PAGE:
Gov. Andrew Cuomo unveiled his plan Monday for the embattled Long Island Power Authority to turn its day-to-day operations over to Public Service Electric & Gas Co. of New Jersey. The proposal would also freeze Long Islanders’ rates for three years.
"LIPA is broken. And LILPA has to go away," Cuomo said." Shrink LIPA, where LIPA is a mere holding company holding debt," he added.
Cuomo’s proposal came as a result of LIPA’s extensive delays in restoring power after Superstorm Sandy, combined with its protracted history of customer dissatisfaction.
Following Sandy, Long Island’s South Shore residents, many of whom remained without power for weeks, harshly criticized the utility for its inept performance before, during and after the storm.
“It was an incompetent response,” Cuomo said. “There is no alternative because the status quo is dangerous for the people of Long Island.”
A Moreland Commission report called the utility’s management dysfunctional and riddled with confusion, incompetence and a lack of accountability.
Under the governor’s proposed legislation, LIPA's board of directors would drop from 15 to 5. It's staff from 90 to 20.
Cuomo’s plan also includes a welcomed rate freeze for Long Islanders. "In terms of rates, we are looking for a rate freeze for the years 2013, 2014, and 2015. And that would be the operating premise that we embark upon," Cuomo said.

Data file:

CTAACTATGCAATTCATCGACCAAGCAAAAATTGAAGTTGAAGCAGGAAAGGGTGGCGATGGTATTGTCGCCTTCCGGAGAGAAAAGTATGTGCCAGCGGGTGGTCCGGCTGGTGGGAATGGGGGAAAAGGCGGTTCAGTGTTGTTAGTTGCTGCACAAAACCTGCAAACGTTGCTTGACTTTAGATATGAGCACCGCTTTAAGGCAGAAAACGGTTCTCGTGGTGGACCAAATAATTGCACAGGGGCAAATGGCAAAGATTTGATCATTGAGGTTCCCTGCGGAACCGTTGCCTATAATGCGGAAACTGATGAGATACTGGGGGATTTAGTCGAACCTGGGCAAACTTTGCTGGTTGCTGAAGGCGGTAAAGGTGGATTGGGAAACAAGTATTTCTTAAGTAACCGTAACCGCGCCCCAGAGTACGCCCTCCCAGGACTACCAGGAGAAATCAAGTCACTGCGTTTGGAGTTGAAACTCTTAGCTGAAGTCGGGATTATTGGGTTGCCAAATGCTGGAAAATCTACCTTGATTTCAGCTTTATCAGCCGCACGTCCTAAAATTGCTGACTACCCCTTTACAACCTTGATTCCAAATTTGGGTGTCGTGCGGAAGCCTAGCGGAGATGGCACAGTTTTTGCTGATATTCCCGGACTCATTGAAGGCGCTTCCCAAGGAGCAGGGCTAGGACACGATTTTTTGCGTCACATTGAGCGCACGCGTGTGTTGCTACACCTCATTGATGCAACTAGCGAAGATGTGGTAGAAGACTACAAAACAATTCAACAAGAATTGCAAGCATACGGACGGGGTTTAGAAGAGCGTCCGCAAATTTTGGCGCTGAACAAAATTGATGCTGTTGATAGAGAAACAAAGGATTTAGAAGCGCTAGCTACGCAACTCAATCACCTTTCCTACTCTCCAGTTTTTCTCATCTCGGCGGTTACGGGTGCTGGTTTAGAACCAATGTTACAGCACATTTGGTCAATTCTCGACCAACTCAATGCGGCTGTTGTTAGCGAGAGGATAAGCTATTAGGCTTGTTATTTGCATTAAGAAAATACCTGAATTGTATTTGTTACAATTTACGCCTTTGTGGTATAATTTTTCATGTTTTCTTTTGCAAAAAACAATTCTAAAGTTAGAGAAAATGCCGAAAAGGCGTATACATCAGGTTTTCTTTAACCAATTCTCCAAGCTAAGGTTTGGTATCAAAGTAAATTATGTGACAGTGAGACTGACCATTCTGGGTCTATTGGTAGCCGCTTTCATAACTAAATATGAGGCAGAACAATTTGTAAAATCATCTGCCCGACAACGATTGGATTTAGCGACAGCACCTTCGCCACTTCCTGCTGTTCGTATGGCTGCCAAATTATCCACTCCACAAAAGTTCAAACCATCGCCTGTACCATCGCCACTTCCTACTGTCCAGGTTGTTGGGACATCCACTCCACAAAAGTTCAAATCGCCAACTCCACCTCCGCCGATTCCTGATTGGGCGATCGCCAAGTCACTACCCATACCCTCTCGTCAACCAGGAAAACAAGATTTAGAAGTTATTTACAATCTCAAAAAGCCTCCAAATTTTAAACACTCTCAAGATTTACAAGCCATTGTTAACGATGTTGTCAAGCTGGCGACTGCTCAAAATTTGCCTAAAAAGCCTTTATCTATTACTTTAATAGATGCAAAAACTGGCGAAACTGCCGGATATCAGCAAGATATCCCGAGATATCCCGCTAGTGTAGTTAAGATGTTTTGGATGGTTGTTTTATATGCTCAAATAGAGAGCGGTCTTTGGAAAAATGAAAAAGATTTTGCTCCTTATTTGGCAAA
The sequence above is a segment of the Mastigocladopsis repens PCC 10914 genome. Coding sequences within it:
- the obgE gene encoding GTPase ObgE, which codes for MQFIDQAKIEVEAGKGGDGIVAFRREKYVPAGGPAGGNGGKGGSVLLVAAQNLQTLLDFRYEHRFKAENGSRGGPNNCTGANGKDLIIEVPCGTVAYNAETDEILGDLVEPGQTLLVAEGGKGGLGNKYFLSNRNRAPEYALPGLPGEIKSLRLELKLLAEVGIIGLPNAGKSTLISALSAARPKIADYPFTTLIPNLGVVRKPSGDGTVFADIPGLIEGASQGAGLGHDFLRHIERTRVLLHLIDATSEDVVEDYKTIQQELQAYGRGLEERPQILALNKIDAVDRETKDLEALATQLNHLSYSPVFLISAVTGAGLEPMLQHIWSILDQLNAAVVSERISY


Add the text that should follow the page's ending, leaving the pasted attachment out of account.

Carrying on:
To ensure that PSE&G maintains its strong record of performance following the takeover, Cuomo proposes paying the company based upon performance and customer service.
Cuomo wants to privatize utility operations through PSE&G and reduce the number of LIPA’s political patronage jobs as well as its role to handling the authority’s $6.7 billion in debt. The network, however, would still be owned by the state authority to make sure it can still receive federal disaster aid to secure lower borrowing rates, Cuomo said.
Cuomo’s legislation has the strong support of both of Long Island’s county executives.
"I think the approach you're taking is the right one," Suffolk County Executive Steve Bellone said.
"I'm supportive of your approach here," Nassau County Executive Ed Mangano said.
And a spokesperson for LIPA said the utility will cooperate. “We will continue to work with government leaders and all other stakeholders to make sure highly reliable service continues to be provided to customers at the best possible value,” said LIPA spokesman Mark Gross.
But many Long Islanders, who pay some of the highest utility rates in the country, say Cuomo’s proposal does not go far enough.
“Let’s take the proposal one step further with a long-term solution that will give Long Islanders a stronger voice in the utility regulatory process,” said Beth Finkel of AARP in New York. “A consumer advocate office with teeth to stand up to utility companies like PSEG and LIPA is the missing piece to Gov. Cuomo’s plan for oversight of utilities.”
Cuomo and legislative leaders are working on turning the proposal into legislation that could be voted on by the end of the session on June 20.
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